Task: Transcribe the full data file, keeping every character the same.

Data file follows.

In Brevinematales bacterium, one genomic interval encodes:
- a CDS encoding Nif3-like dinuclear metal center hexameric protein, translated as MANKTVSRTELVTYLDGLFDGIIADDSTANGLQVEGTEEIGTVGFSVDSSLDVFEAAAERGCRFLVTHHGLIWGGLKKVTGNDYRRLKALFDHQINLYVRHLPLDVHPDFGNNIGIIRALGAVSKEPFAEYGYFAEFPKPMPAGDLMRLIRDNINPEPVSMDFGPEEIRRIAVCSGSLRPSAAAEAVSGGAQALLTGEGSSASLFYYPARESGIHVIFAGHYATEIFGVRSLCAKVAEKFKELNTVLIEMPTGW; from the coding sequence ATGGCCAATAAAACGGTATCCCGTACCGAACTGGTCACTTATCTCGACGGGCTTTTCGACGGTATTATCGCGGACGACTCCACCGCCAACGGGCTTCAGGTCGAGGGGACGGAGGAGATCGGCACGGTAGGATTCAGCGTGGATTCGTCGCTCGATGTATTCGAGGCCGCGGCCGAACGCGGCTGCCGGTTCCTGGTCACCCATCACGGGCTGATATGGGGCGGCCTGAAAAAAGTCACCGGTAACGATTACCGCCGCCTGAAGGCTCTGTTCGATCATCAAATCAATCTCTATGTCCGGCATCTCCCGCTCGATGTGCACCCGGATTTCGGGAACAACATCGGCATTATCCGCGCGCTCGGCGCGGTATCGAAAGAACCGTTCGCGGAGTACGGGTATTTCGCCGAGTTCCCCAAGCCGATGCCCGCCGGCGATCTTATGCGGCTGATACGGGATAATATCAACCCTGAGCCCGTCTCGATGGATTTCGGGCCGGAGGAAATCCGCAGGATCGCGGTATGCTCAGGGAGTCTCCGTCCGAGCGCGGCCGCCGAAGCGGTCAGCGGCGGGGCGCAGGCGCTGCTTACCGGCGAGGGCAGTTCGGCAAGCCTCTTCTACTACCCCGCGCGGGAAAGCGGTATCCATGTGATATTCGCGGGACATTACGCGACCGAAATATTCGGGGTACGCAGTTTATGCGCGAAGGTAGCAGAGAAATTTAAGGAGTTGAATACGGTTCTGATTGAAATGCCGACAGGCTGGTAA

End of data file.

In Brevinematales bacterium, one genomic interval encodes:
- a CDS encoding Nif3-like dinuclear metal center hexameric protein, translated as MANKTVSRTELVTYLDGLFDGIIADDSTANGLQVEGTEEIGTVGFSVDSSLDVFEAAAERGCRFLVTHHGLIWGGLKKVTGNDYRRLKALFDHQINLYVRHLPLDVHPDFGNNIGIIRALGAVSKEPFAEYGYFAEFPKPMPAGDLMRLIRDNINPEPVSMDFGPEEIRRIAVCSGSLRPSAAAEAVSGGAQALLTGEGSSASLFYYPARESGIHVIFAGHYATEIFGVRSLCAKVAEKFKELNTVLIEMPTGW; from the coding sequence ATGGCCAATAAAACGGTATCCCGTACCGAACTGGTCACTTATCTCGACGGGCTTTTCGACGGTATTATCGCGGACGACTCCACCGCCAACGGGCTTCAGGTCGAGGGGACGGAGGAGATCGGCACGGTAGGATTCAGCGTGGATTCGTCGCTCGATGTATTCGAGGCCGCGGCCGAACGCGGCTGCCGGTTCCTGGTCACCCATCACGGGCTGATATGGGGCGGCCTGAAAAAAGTCACCGGTAACGATTACCGCCGCCTGAAGGCTCTGTTCGATCATCAAATCAATCTCTATGTCCGGCATCTCCCGCTCGATGTGCACCCGGATTTCGGGAACAACATCGGCATTATCCGCGCGCTCGGCGCGGTATCGAAAGAACCGTTCGCGGAGTACGGGTATTTCGCCGAGTTCCCCAAGCCGATGCCCGCCGGCGATCTTATGCGGCTGATACGGGATAATATCAACCCTGAGCCCGTCTCGATGGATTTCGGGCCGGAGGAAATCCGCAGGATCGCGGTATGCTCAGGGAGTCTCCGTCCGAGCGCGGCCGCCGAAGCGGTCAGCGGCGGGGCGCAGGCGCTGCTTACCGGCGAGGGCAGTTCGGCAAGCCTCTTCTACTACCCCGCGCGGGAAAGCGGTATCCATGTGATATTCGCGGGACATTACGCGACCGAAATATTCGGGGTACGCAGTTTATGCGCGAAGGTAGCAGAGAAATTTAAGGAGTTGAATACGGTTCTGATTGAAATGCCGACAGGCTGGTAA